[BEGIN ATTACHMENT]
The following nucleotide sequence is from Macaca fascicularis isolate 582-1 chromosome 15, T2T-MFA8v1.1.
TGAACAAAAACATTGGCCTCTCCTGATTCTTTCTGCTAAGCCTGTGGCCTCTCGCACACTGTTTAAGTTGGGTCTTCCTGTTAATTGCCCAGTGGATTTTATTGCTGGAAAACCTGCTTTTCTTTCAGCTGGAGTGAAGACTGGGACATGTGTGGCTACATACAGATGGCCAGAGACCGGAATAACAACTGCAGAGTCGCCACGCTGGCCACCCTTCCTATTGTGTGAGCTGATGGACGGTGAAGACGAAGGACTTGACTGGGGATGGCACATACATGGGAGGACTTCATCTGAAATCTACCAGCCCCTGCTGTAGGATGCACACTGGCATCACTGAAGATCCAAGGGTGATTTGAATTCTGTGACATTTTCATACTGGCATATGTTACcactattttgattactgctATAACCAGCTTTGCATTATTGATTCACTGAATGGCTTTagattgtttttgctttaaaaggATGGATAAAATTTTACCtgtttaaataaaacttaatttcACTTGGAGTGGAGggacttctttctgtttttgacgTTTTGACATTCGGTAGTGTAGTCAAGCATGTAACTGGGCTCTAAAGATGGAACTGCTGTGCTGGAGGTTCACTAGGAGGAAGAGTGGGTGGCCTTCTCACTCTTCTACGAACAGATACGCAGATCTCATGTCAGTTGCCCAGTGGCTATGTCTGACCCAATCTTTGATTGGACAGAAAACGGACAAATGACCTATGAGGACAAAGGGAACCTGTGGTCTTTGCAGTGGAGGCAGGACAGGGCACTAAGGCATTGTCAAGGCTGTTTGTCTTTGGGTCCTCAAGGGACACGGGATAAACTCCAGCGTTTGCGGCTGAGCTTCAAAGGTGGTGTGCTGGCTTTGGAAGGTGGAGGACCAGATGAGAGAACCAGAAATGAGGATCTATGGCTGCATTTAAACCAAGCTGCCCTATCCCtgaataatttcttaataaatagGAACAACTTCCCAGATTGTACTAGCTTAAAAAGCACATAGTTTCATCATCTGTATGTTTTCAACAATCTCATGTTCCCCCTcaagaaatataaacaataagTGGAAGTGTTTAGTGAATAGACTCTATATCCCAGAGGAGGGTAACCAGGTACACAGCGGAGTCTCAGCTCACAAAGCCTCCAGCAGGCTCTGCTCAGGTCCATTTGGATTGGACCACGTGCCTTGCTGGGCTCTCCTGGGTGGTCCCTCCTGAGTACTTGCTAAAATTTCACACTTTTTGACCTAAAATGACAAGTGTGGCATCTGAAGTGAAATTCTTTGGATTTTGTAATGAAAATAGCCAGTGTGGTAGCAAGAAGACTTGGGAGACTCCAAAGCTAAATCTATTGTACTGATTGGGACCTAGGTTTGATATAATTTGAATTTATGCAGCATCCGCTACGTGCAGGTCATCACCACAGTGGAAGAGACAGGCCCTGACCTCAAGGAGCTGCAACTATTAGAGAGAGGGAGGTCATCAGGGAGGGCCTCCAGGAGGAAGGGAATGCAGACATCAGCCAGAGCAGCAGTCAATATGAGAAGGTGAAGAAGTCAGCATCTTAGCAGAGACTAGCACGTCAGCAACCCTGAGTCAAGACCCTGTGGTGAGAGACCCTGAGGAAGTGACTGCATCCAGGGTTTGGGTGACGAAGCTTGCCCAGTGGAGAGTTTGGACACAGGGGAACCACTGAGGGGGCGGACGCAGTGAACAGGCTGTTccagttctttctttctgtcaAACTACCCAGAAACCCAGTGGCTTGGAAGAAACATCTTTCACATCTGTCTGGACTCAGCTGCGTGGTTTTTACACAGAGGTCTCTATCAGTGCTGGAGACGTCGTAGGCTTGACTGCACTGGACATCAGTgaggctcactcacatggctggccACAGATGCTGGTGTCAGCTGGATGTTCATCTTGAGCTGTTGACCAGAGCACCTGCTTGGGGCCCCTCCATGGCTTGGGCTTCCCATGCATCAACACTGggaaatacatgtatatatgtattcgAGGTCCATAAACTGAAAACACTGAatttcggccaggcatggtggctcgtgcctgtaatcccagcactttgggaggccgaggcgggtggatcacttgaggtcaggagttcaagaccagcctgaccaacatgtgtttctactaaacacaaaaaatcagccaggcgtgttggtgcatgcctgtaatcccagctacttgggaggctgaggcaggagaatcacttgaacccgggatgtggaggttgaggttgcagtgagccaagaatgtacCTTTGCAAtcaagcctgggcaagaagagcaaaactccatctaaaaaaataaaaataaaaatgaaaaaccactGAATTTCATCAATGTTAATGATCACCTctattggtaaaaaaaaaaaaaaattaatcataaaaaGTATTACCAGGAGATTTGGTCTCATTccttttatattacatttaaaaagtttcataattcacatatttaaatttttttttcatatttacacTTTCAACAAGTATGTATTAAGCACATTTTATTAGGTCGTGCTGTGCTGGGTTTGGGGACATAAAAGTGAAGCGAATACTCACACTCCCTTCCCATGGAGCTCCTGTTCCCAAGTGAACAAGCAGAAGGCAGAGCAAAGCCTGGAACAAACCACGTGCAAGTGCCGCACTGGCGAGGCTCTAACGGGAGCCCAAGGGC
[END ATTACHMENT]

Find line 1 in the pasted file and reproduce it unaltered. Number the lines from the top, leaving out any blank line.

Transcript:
The following nucleotide sequence is from Macaca fascicularis isolate 582-1 chromosome 15, T2T-MFA8v1.1.